Use “you can understand” questions to validate the consequences of the plaintiff’s injury.There are often consequential damages that go beyond the immediately apparent or expected, but that have naturally flowed from the initial injury. By interspersing the facts of the injury, which the defendant has to admit, with “you can understand” questions about the damaging consequences of the injury, you can usually get the defendant to validate the full spectrum of damages.
Q: You’ve heard your lawyer say that you’re not responsible for [plaintiff’s] business starting to lose money? I want to ask you about that.
Q: You can understand how pain could interfere with the ability to concentrate?
Q: And you can understand how important it is in business to be able to concentrate?
Q: And you can understand how the inability to concentrate could cause business problems? [§17:24]
Encourage juror anger as a motivator for damages. The jury’s anger toward the defendant and the defendant’s violation of important values is a powerful motivator for the award of damages, more so than sympathy for the plaintiff, but anger must be nurtured in the jury before it can be safely displayed by the attorney. There are four basic concepts you can use in cross-examination of the defendant to encourage juror anger as a motivation for damages: (1) Focus cross examination on the choices made by the defendant; (2) focus cross examination on the refusal of the defendant to be accountable; (3) use the concept of reversals; and (4) ask this pair of questions to properly frame the amount you are seeking for intangible damages . . . . [§17:21]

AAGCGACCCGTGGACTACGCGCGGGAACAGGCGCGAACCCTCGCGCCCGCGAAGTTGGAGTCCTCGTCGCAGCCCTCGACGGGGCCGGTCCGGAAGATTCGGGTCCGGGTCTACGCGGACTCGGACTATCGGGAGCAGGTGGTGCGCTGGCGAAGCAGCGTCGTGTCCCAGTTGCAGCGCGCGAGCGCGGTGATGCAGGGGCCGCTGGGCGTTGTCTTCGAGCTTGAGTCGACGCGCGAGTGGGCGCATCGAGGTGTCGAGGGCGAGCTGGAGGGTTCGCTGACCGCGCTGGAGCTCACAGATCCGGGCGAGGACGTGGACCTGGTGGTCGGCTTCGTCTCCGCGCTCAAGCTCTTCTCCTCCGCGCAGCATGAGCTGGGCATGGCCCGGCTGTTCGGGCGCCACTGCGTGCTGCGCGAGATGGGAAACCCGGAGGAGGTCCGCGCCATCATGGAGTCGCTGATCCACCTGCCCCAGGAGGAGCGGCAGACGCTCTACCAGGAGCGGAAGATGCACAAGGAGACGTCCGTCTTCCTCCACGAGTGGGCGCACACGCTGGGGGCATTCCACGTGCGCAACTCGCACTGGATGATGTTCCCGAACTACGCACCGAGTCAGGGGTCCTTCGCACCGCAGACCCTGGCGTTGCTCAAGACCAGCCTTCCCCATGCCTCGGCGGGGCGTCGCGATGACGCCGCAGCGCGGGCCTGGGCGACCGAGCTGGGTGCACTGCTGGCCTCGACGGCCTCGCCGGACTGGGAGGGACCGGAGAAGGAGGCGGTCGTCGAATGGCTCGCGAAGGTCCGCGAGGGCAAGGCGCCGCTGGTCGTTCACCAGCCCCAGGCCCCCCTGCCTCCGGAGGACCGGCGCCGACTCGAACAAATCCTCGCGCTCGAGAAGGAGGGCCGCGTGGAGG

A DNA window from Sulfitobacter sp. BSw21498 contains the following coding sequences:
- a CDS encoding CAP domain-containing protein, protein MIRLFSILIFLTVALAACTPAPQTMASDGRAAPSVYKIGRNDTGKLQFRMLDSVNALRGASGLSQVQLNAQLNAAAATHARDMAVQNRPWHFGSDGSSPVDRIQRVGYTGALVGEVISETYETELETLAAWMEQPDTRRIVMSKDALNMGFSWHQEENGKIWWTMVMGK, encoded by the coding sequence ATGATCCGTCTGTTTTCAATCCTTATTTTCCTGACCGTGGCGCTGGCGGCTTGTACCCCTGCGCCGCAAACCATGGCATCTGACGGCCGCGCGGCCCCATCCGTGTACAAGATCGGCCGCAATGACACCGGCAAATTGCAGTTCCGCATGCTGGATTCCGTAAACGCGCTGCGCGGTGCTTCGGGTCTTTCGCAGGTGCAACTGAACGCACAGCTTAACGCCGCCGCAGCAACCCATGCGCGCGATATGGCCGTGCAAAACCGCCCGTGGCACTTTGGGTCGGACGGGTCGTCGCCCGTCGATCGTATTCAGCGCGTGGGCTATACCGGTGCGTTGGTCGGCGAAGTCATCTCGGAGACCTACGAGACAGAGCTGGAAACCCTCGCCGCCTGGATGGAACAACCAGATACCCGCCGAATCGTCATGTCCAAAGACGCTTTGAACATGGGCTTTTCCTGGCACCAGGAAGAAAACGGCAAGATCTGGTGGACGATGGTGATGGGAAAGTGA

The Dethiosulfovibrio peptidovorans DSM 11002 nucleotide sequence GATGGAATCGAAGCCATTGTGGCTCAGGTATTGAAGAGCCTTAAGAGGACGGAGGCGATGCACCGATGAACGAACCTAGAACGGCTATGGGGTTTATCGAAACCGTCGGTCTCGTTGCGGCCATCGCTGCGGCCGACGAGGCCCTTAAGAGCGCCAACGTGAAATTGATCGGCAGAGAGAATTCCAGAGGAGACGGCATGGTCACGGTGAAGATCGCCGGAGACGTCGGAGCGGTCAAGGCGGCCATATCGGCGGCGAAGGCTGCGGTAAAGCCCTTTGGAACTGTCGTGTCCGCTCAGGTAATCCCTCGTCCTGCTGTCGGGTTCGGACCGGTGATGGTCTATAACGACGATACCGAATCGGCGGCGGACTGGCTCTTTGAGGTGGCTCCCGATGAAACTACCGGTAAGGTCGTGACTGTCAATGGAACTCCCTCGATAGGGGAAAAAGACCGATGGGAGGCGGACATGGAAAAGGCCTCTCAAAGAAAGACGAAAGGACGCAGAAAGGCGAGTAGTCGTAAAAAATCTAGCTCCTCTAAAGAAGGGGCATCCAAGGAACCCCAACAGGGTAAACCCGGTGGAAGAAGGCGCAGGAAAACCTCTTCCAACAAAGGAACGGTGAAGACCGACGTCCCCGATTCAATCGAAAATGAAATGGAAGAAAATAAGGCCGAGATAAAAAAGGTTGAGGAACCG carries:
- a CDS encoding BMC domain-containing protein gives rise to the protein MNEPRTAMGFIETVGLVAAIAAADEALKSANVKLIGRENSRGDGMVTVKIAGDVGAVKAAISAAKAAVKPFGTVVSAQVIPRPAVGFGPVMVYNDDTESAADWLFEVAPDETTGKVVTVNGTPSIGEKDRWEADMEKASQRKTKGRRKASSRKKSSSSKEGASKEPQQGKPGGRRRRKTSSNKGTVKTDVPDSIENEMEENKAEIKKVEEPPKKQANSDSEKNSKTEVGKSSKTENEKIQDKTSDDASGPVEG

Provide guidance for intangible damages. Do not be afraid of quantifying the plaintiff’s injuries. Jurors struggle with the problem of placing a dollar value on aspects of life that are priceless. If you ignore the struggle by telling jurors that only they can determine the amount, you are abdicating your responsibility to guide the jury, and you are forfeiting your chance to be part of the discussion.Never leave an element of damages solely up to the jury, at least in those jurisdictions which permit the amount of intangible damages to be suggested and argued to the jury. [§18:06]